At a ceremony Monday, they dissolved the long-standing Special Operations Training Center at Hurlburt Field, rolling its mission into a larger one: the Air Force Special Operations Air Warfare Center. The new center will combine training and education with weapons testing and evaluation, as well as preparing airmen to deploy for counter-insurgency operations.
The Special Operations Air Warfare Center was originally formed at Hurlburt Field in 1962 to train and deploy some of the first special operations airmen, including the elite Jungle Jim commandos, but was dissolved after the Vietnam War due to budget cuts.
As the Air Force has continued to expand its irregular warfare capability in recent years, they lacked an organization able to integrate the various efforts. The Air Warfare Center will help solve that, said Brigadier Gen. Jon Weeks, who took over command of the center at the ceremony Monday.
“This is a great opportunity to bring back those functions we started in 1962, to go back to that model of irregular warfare/building partnership capacity, testing and training all under a single commander,” Weeks said after the ceremony.
The Air Warfare Center will oversee the missions of all the units that fell under the former training center at Hurlburt, and add the 919th Air Reserves Special Operations Wing at Duke Field and two Air Guard units in Mississippi and Alabama. The move will streamline command of the various missions and could lead to some cost savings down the road, Weeks said.
Col. William Anderson, who had been the commander of the Special Operations Training Center, stepped down from his position Monday. He will be retiring from the military after serving more than 20 years.
He began working to re-create the Air Warfare Center last summer.
Since then, all the airmen involved have had to work to stand up the new center while continuing to train and educate new air commandos.
“It’s been an incredible honor to be your commander,” Anderson said to the special operations men and women gathered for the ceremony. “You can be justifiably proud of all your accomplishments in these few short months.”
He said the Air Warfare Center was an exciting place to be right now as they forge a new future for special operations command.
Lt. Gen. Eric Fiel, commander of Air Force Special Operations at Hurlburt, echoed the sentiment.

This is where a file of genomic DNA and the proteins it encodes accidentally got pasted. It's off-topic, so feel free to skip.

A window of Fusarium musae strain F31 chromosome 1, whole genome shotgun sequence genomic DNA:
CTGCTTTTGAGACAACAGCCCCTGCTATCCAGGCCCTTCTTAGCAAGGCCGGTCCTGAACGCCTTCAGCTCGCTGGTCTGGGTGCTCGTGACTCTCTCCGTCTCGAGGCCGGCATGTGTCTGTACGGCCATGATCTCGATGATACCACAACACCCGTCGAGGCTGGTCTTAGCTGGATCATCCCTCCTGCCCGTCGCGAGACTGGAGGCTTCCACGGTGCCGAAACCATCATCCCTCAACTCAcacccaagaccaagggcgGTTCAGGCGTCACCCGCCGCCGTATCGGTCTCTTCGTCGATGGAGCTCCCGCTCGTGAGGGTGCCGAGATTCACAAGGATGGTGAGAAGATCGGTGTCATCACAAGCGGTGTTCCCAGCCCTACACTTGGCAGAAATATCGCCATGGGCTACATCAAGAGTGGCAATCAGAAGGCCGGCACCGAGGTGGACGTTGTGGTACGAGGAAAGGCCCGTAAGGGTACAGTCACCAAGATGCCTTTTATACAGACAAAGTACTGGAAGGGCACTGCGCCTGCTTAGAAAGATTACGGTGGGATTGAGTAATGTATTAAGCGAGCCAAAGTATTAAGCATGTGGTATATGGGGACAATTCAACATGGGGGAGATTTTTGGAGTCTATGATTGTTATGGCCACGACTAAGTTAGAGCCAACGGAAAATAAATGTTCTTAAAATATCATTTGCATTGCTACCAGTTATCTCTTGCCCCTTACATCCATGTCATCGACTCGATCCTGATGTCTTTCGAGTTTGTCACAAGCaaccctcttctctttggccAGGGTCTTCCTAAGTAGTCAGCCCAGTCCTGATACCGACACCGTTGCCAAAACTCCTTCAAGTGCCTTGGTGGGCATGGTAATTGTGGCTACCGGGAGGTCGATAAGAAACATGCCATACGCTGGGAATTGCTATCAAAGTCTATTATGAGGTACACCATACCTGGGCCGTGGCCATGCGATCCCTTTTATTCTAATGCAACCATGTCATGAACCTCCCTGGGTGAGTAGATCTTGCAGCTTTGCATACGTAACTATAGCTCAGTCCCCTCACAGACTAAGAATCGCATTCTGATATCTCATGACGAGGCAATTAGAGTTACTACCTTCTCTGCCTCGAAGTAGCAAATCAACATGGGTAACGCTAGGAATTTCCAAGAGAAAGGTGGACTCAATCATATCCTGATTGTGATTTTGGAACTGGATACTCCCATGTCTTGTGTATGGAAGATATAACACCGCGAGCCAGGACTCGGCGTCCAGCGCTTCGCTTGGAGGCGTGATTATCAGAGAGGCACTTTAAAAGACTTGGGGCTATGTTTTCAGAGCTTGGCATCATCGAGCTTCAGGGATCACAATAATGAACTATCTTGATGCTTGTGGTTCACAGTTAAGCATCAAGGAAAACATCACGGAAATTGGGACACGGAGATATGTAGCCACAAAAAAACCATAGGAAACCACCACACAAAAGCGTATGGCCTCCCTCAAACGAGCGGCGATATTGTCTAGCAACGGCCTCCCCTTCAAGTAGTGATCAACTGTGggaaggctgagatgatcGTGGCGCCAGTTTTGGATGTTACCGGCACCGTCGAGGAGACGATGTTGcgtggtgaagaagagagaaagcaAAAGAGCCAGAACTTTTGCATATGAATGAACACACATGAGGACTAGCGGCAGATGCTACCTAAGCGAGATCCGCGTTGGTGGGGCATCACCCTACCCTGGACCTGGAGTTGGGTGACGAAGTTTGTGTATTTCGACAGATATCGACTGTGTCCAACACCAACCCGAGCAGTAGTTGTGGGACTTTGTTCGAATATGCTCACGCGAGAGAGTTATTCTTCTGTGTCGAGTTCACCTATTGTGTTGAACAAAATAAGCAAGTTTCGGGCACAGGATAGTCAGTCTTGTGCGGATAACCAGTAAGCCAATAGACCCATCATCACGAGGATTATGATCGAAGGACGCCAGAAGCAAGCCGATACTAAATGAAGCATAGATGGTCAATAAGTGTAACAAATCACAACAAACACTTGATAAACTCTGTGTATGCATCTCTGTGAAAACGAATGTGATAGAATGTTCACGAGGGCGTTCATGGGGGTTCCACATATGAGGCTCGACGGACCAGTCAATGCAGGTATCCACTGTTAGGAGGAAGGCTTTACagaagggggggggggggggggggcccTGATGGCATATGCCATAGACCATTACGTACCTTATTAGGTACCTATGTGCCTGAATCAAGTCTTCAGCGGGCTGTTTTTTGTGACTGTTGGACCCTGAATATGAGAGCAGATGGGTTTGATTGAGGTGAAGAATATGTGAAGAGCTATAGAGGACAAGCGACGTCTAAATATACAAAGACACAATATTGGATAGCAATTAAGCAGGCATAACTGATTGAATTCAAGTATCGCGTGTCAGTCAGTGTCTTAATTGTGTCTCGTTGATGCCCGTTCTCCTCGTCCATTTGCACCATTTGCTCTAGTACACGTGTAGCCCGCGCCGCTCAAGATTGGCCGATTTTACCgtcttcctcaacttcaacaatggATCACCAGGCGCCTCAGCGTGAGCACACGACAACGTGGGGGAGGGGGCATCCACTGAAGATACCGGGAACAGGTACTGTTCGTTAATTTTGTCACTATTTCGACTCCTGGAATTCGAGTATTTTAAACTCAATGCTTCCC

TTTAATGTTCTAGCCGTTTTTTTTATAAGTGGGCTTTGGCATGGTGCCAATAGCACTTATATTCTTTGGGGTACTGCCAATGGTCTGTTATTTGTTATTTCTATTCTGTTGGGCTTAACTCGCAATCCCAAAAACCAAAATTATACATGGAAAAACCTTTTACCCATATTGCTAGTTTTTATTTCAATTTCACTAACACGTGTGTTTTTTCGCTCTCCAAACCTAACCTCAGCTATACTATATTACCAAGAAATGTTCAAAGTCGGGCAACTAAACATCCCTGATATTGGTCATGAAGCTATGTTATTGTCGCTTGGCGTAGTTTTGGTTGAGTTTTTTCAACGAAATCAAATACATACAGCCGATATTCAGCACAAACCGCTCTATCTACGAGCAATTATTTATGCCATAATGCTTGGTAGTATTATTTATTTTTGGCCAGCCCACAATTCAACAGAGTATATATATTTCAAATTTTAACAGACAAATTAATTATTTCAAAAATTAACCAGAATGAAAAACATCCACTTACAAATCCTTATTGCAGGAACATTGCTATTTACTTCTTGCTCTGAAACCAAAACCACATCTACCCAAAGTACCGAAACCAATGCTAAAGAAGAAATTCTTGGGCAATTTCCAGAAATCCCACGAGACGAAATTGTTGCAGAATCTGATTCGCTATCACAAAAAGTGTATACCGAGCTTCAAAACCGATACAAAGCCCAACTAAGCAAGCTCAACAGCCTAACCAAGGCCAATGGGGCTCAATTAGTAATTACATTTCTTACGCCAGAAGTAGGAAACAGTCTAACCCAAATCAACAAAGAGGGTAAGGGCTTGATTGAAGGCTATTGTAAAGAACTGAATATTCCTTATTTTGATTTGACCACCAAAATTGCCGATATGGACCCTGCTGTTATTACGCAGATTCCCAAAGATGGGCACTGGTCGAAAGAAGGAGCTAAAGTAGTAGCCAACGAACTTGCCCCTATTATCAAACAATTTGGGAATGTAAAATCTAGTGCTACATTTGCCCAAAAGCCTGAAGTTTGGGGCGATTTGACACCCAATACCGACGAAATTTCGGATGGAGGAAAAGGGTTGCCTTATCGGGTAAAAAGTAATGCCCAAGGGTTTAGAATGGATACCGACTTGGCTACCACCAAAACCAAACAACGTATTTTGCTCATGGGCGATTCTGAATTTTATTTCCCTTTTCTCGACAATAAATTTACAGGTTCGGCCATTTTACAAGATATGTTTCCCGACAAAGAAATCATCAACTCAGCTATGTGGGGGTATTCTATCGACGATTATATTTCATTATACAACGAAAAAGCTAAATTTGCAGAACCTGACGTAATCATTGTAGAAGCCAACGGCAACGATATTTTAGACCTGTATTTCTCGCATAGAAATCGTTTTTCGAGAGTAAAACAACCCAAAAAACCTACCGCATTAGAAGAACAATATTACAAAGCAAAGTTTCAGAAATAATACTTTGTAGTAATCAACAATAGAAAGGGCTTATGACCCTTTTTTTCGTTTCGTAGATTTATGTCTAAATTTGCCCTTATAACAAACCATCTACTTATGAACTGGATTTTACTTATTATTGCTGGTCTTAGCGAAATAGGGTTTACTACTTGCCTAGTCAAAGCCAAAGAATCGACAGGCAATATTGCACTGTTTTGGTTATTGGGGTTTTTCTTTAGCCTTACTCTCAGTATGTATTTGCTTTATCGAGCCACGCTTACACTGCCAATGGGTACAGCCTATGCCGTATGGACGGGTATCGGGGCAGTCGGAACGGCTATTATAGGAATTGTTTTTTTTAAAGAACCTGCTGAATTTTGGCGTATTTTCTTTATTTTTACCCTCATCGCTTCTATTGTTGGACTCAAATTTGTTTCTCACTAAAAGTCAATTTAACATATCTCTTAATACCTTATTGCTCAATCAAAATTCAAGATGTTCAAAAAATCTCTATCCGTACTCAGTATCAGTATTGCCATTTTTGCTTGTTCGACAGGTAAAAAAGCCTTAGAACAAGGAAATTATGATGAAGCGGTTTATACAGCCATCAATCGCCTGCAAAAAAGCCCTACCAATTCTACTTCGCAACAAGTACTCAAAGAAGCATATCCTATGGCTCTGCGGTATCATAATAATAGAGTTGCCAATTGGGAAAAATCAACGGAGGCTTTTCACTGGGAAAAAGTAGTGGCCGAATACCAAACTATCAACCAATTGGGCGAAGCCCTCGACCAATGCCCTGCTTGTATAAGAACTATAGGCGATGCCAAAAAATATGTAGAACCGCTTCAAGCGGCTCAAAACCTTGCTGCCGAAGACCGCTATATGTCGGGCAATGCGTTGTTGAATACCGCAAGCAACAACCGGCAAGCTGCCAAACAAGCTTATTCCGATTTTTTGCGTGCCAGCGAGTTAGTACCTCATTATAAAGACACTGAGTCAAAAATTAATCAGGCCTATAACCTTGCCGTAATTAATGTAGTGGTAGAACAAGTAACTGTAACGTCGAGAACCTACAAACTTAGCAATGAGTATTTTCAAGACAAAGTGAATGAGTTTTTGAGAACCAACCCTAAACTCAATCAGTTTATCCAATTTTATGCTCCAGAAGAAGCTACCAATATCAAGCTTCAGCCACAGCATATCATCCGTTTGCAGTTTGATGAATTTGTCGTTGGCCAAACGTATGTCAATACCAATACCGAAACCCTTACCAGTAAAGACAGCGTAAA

“These achievements will be felt through the special operations community for decades to come,” he said.
Among other duties, the Air Warfare Center will organize, train, educate and equip special operations forces; lead major command of counter-insurgency and irregular warfare missions; test and evaluate weapons programs; and develop tactics, techniques and guidelines for special operations missions.
Headquarters for the Air Warfare Center will be located at Hurlburt Field, with operating locations at Duke Field and Robins Air Force Base in Georgia, according to public affairs for the Air Force Special Operations Command at Hurlburt.
About 850 active-duty and 900 reserve airmen will fall under the center’s command.
Weeks, who was previously a special assistant to the commander of Air Force Special Operations at Hurlburt, said now that the Air Warfare Center is officially up and running they can concentrate on their added responsibility of preparing airmen to deploy for counter-insurgency operations. In addition, they will be looking for ways to make the operation run better.
“Honestly, we’re going to have to look at some efficiencies and how we do business, particularly in training,” he said. “How can we possibly make this more efficient?”
He said he was honored, excited and humbled by the opportunity to command the Air Warfare Center.
“I couldn’t ask for a more professional group to serve with,” he said during the ceremony. “Today we start a new chapter of a full-force enterprise to be a model for the rest of the Air Force.”
Contact Daily News Staff Writer Lauren Sage Reinlie at 850-315-4443 or email@example.com. Follow her on Twitter @LaurenRnwfdn.